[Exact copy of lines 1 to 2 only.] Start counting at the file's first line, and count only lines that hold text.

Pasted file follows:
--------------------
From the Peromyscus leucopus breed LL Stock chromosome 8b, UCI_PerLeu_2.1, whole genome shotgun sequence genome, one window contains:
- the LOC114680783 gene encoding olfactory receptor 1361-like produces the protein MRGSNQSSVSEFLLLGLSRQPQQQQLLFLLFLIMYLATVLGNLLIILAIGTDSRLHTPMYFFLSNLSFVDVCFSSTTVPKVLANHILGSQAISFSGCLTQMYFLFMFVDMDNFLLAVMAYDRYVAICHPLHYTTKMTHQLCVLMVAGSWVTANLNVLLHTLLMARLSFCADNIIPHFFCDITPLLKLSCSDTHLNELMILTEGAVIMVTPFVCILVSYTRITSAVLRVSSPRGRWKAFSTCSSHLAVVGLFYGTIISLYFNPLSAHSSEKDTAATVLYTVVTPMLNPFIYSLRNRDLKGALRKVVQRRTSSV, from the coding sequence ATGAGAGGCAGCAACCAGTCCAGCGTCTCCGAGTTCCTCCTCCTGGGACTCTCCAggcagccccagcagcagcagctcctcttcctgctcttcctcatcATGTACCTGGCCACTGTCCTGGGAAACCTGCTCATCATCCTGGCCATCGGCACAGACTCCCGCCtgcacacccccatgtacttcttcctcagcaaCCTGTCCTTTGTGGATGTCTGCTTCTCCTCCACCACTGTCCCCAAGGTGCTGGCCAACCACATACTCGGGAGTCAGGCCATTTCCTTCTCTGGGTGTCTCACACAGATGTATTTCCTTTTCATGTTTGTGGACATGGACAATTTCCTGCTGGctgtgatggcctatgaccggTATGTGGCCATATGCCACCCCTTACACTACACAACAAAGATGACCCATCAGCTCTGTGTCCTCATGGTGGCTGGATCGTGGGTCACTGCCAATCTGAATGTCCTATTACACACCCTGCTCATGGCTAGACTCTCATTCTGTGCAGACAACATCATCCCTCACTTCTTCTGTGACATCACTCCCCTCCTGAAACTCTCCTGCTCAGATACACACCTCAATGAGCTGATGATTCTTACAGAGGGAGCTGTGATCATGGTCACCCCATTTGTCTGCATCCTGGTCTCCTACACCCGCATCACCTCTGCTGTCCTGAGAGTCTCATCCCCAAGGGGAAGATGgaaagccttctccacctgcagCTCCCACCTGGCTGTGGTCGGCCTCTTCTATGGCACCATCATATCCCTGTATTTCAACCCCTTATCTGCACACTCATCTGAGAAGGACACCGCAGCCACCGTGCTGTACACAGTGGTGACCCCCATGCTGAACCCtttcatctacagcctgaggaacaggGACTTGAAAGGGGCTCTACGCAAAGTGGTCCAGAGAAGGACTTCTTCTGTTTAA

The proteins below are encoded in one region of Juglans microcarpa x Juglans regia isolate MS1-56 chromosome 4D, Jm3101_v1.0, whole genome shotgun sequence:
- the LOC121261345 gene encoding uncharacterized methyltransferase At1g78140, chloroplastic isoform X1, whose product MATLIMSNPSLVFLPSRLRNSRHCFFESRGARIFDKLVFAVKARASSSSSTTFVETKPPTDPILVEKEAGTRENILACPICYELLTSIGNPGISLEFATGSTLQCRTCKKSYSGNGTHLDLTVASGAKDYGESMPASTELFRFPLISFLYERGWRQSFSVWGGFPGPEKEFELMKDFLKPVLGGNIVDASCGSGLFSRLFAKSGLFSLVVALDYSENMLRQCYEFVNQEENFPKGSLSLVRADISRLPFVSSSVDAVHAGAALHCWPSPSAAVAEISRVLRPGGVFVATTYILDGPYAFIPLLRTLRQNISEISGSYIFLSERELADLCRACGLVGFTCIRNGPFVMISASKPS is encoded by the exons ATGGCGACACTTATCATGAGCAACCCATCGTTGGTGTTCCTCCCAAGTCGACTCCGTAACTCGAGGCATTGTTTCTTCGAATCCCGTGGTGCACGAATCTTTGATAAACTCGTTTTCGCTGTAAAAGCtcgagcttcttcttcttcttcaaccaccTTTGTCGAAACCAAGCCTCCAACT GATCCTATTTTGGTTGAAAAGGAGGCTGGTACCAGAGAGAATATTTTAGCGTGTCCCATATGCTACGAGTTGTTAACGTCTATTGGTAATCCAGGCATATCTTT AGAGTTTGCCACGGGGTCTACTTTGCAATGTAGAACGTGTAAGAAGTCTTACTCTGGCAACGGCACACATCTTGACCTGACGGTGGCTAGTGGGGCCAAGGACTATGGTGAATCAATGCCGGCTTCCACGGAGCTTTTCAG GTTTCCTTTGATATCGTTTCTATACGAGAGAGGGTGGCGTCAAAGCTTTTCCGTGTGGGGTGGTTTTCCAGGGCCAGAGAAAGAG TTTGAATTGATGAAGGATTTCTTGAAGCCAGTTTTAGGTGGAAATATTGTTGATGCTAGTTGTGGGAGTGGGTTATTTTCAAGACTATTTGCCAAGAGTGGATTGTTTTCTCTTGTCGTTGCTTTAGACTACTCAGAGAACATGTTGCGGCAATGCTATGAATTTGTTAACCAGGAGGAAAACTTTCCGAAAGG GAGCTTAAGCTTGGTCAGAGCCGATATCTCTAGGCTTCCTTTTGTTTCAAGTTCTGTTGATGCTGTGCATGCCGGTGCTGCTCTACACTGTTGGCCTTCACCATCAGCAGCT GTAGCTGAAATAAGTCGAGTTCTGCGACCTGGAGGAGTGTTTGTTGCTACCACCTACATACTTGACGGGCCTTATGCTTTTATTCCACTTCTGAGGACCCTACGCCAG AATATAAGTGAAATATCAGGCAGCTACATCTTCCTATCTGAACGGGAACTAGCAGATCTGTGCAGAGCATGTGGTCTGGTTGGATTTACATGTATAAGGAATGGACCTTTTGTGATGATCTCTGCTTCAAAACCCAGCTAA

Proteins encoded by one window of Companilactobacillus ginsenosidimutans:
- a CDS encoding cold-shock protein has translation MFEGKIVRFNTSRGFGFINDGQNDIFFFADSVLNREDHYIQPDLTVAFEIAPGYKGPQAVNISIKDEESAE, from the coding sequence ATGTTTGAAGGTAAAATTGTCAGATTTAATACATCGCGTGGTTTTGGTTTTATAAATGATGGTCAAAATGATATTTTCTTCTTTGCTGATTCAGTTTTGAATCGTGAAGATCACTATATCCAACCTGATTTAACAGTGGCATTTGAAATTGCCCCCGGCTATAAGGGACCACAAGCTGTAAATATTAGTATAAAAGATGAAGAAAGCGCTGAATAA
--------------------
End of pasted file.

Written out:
From the Peromyscus leucopus breed LL Stock chromosome 8b, UCI_PerLeu_2.1, whole genome shotgun sequence genome, one window contains:
- the LOC114680783 gene encoding olfactory receptor 1361-like produces the protein MRGSNQSSVSEFLLLGLSRQPQQQQLLFLLFLIMYLATVLGNLLIILAIGTDSRLHTPMYFFLSNLSFVDVCFSSTTVPKVLANHILGSQAISFSGCLTQMYFLFMFVDMDNFLLAVMAYDRYVAICHPLHYTTKMTHQLCVLMVAGSWVTANLNVLLHTLLMARLSFCADNIIPHFFCDITPLLKLSCSDTHLNELMILTEGAVIMVTPFVCILVSYTRITSAVLRVSSPRGRWKAFSTCSSHLAVVGLFYGTIISLYFNPLSAHSSEKDTAATVLYTVVTPMLNPFIYSLRNRDLKGALRKVVQRRTSSV, from the coding sequence ATGAGAGGCAGCAACCAGTCCAGCGTCTCCGAGTTCCTCCTCCTGGGACTCTCCAggcagccccagcagcagcagctcctcttcctgctcttcctcatcATGTACCTGGCCACTGTCCTGGGAAACCTGCTCATCATCCTGGCCATCGGCACAGACTCCCGCCtgcacacccccatgtacttcttcctcagcaaCCTGTCCTTTGTGGATGTCTGCTTCTCCTCCACCACTGTCCCCAAGGTGCTGGCCAACCACATACTCGGGAGTCAGGCCATTTCCTTCTCTGGGTGTCTCACACAGATGTATTTCCTTTTCATGTTTGTGGACATGGACAATTTCCTGCTGGctgtgatggcctatgaccggTATGTGGCCATATGCCACCCCTTACACTACACAACAAAGATGACCCATCAGCTCTGTGTCCTCATGGTGGCTGGATCGTGGGTCACTGCCAATCTGAATGTCCTATTACACACCCTGCTCATGGCTAGACTCTCATTCTGTGCAGACAACATCATCCCTCACTTCTTCTGTGACATCACTCCCCTCCTGAAACTCTCCTGCTCAGATACACACCTCAATGAGCTGATGATTCTTACAGAGGGAGCTGTGATCATGGTCACCCCATTTGTCTGCATCCTGGTCTCCTACACCCGCATCACCTCTGCTGTCCTGAGAGTCTCATCCCCAAGGGGAAGATGgaaagccttctccacctgcagCTCCCACCTGGCTGTGGTCGGCCTCTTCTATGGCACCATCATATCCCTGTATTTCAACCCCTTATCTGCACACTCATCTGAGAAGGACACCGCAGCCACCGTGCTGTACACAGTGGTGACCCCCATGCTGAACCCtttcatctacagcctgaggaacaggGACTTGAAAGGGGCTCTACGCAAAGTGGTCCAGAGAAGGACTTCTTCTGTTTAA